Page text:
The expression is often used to mean that the exception to the rule means that the rule is true. Now, that is not the original meaning (but hey, language lives and flows). The original meaning is more along the lines of “by stating only the exception of the rule, I am implying the rule”. Wikipedia gives this example: a sign “parking prohibited on Sundays” implies that on the other days of the week, parking is allowed.
Which is why I think I cringe when I read articles talking about “women directors” or “female whatever”. It implies that the common, “normal”, the standard is male and maleness. Which it *is* in some professions. I am convinced however that life shaped language and vice versa. When you keep talking about women as if they are the exception (and not the majority of humans), you make it that tiny bit harder to find acceptance for them. When I read articles about male directors/singers/artists/whatever, I would be very surprised to find questions like “and as a man, how did you …”, because mostly those articles deal with the achievements, the character, the likes and dislikes and what have you of the interviewed. Often their sex isn’t mentioned. Because it is “the norm”, “the standard”.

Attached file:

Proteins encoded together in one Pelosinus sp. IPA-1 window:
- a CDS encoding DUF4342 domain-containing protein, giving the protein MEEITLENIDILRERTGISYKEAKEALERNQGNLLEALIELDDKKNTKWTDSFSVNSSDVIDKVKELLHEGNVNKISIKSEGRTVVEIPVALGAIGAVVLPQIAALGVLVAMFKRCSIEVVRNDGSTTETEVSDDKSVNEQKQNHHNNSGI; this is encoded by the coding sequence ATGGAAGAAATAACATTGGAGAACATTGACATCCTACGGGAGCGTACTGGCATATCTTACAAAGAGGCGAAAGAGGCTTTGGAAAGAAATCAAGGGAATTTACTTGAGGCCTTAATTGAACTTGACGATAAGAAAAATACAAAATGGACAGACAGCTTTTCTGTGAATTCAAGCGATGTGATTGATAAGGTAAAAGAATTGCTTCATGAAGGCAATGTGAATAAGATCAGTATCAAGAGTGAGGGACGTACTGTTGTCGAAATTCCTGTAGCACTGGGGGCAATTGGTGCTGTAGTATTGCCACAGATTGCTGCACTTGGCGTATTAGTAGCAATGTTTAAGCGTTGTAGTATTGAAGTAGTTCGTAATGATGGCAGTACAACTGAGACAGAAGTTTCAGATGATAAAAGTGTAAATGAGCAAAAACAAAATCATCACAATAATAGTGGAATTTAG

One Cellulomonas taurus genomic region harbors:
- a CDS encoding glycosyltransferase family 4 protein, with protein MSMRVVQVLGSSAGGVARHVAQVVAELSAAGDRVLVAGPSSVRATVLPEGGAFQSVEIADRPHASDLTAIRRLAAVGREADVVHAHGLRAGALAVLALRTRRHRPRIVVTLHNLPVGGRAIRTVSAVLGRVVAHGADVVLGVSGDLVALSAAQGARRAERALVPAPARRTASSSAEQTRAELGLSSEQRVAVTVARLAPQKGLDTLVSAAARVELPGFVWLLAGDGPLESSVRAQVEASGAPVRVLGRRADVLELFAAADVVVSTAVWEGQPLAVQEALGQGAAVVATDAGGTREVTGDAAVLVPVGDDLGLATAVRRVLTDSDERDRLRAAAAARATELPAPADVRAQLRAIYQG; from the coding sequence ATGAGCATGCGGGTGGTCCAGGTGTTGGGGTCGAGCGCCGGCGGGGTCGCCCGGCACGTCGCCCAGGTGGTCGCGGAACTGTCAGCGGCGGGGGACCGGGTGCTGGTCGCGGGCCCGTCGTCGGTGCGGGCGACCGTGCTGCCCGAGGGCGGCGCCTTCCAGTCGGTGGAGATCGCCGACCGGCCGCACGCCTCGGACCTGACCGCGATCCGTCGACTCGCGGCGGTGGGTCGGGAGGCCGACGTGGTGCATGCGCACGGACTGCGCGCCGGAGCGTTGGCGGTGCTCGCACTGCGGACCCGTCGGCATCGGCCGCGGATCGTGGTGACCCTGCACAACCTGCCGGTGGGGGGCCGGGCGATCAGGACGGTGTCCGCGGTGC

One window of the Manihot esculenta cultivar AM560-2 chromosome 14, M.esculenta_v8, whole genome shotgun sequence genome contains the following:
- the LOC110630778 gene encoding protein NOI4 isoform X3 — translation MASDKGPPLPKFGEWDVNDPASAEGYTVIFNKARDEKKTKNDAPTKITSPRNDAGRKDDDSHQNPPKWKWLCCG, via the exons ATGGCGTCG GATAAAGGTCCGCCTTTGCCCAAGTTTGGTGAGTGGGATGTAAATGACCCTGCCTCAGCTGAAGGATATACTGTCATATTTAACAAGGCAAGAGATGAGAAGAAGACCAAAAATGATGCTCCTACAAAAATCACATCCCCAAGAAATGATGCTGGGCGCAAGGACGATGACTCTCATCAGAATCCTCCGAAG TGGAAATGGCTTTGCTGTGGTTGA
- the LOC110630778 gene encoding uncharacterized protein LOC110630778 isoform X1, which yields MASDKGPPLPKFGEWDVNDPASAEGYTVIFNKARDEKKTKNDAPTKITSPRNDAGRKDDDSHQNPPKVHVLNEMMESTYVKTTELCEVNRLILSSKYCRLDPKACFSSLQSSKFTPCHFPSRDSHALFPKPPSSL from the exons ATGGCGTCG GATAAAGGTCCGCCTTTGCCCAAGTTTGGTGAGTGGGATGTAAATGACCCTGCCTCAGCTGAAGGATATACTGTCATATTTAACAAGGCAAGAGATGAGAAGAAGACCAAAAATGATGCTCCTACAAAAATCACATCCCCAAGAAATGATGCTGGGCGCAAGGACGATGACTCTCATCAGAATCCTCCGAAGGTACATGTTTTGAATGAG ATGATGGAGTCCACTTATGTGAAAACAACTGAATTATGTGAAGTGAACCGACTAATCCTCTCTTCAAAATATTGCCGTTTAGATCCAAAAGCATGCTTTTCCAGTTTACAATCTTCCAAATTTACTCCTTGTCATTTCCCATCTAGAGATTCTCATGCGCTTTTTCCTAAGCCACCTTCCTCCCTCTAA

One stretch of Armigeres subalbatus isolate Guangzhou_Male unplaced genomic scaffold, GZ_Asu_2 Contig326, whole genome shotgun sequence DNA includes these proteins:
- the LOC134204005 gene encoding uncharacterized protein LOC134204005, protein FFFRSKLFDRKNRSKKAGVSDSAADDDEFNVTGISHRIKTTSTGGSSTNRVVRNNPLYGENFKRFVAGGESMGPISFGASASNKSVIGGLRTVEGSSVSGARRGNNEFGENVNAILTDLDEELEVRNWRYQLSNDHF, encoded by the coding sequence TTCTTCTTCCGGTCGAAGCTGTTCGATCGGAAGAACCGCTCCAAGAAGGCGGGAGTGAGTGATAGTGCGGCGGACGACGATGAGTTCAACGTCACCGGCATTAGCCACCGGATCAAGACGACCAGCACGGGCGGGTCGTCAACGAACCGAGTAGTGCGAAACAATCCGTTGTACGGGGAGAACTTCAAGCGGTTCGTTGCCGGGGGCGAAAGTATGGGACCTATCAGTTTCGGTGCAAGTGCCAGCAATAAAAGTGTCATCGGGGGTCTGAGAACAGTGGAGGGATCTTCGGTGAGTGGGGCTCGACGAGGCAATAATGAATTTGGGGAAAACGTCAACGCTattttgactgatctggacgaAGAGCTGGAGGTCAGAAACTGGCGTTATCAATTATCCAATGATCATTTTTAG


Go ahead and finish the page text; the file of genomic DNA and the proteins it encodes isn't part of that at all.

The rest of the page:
Please, journalists, next time you write up an interview with a female interviewee, think about how it would sound to you if you wrote “the man director” or “the male singer”, before you phrase similar things about women. We are not an exception.